This is a golden opportunity to shift your mind from feeling the negative vibrations of experiencing uncertainty, to more positive ones that certainty can bring in an unexpected way.
Mary Nell is a member of a book club which helps her to read various works. It is a process that she thoroughly loves. When the corona virus pandemic hit, the book club closed its doors. Her husband came up with the idea to try Zoom, and the book club resumed meeting. Mary Nell went back to reading, and her personality shifted from irritable to placid.
Sleeping is one of the components of healthy living that we cannot function without. The way you feel while you are awake can depend on the quality of sleep you get. Young Timmy was having trouble with his stay-at-home schooling because he missed friends and teachers. His mother was concerned about his welfare because he was not sleeping and she couldn’t reassure him. What she did do was take him out to adopt a furry little kitten. This brought Timmy joy and a new found responsibility. His mom set a regular time schedule for him to sleep with his new furry friend.
From your experience or research what are five steps each of us can take to effectively offer support to those around us who are feeling anxious? Can you explain?
A. Do shopping/errands for others or just accompany them.
Reach out to people especially the senior and disabled population. Offer to help shop for them, or do an errand or two.
B. Listen to Others
This is a lost art and probably one of the most important things to do. You can phone, text, or email someone who needs to vent. Listen and don’t interrupt them until they give you the signal to do so. Everyone needs to have someone they can communicate with.
C. Exercise with Someone Else
This is one of the most important things to do with another person. I recommend participating in outdoor activities with someone, or just share time together in silence without saying a word. Just knowing that you are with a person, and actively doing an activity outdoors is so healthy for your mind and body.
D. Eating Out
Grab a bite with people, as it is a welcomed thing to do, because it will give you a chance to visit your favorite restaurant and rekindle memories. If you don’t feel comfortable doing this, then just get a take-out.
E. Do Something Different with a Friend
This can include a place, or an activity you have wanted to do or to go to but never had the time to. Change can bring joy when you incorporate something different in your life.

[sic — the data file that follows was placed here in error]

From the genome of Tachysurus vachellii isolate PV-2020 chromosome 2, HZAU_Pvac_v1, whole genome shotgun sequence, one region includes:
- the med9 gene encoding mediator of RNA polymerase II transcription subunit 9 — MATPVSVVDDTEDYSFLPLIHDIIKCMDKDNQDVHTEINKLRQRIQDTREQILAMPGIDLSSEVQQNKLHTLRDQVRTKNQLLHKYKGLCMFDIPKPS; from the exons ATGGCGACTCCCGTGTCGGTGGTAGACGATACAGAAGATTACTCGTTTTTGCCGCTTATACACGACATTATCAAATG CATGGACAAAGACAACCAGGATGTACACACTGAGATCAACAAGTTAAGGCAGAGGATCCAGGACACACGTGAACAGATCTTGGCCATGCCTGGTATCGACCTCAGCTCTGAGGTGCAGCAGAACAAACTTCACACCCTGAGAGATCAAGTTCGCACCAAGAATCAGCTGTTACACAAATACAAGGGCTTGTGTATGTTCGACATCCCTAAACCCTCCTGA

What are the best resources you would suggest to a person who is feeling anxious?
Find the right exercise you like and go outside and practice it daily. You also can do the following: Journal, play music, read or listen to podcasts, play cards or board games. Do things with your kids that you normally wouldn’t think of. Make sure you are on a regular sleep schedule. Limit your alcohol/caffeine or sugar intake. Enjoy the company of good friends.
Can you please give us your favorite “Life Lesson Quote”? Do you have a story about how that was relevant in your life?
“Your worst years are your best years, because you do the most growing”. When I went through a painful divorce, I tried my hand at suicide and fortunately for me I lived. As mentioned, when my divorce was finalized, I went back to school at Santa Monica College where the great Tommie Smith discovered my talent for running. I then transferred to Loyola Marymount University where I changed an NCAA Division I collegiate rule. I became the oldest woman to compete in a Division 1 sport. Finding the right exercise not only helped me get through the uncertainty, but I was driven to inspire others to follow suit.
You are a person of great influence, if you could start a movement that would bring the most amount of good to the most amount of people, what would that be?
Your health is your wealth. Your emotional, mental, physical, and spirituality is encompassed in your finding the right exercise. It prepares you to challenge uncertainty and grow from it. Not knowing is the root of all growth, certainty is fleeting. The right exercise empowers you to deal with any unknowns and brings you to serenity.
What is the best way our readers can follow you online?
Bonnie’s Theory-Finding the Right Exercise is available on:
Thank you for these fantastic insights. We wish you only continued success in your great work!
Running and Fitness Expert Bonnie Frankel: 5 Ways To Develop Serenity During Anxious Times was originally published in Authority Magazine on Medium, where people are continuing the conversation by highlighting and responding to this story.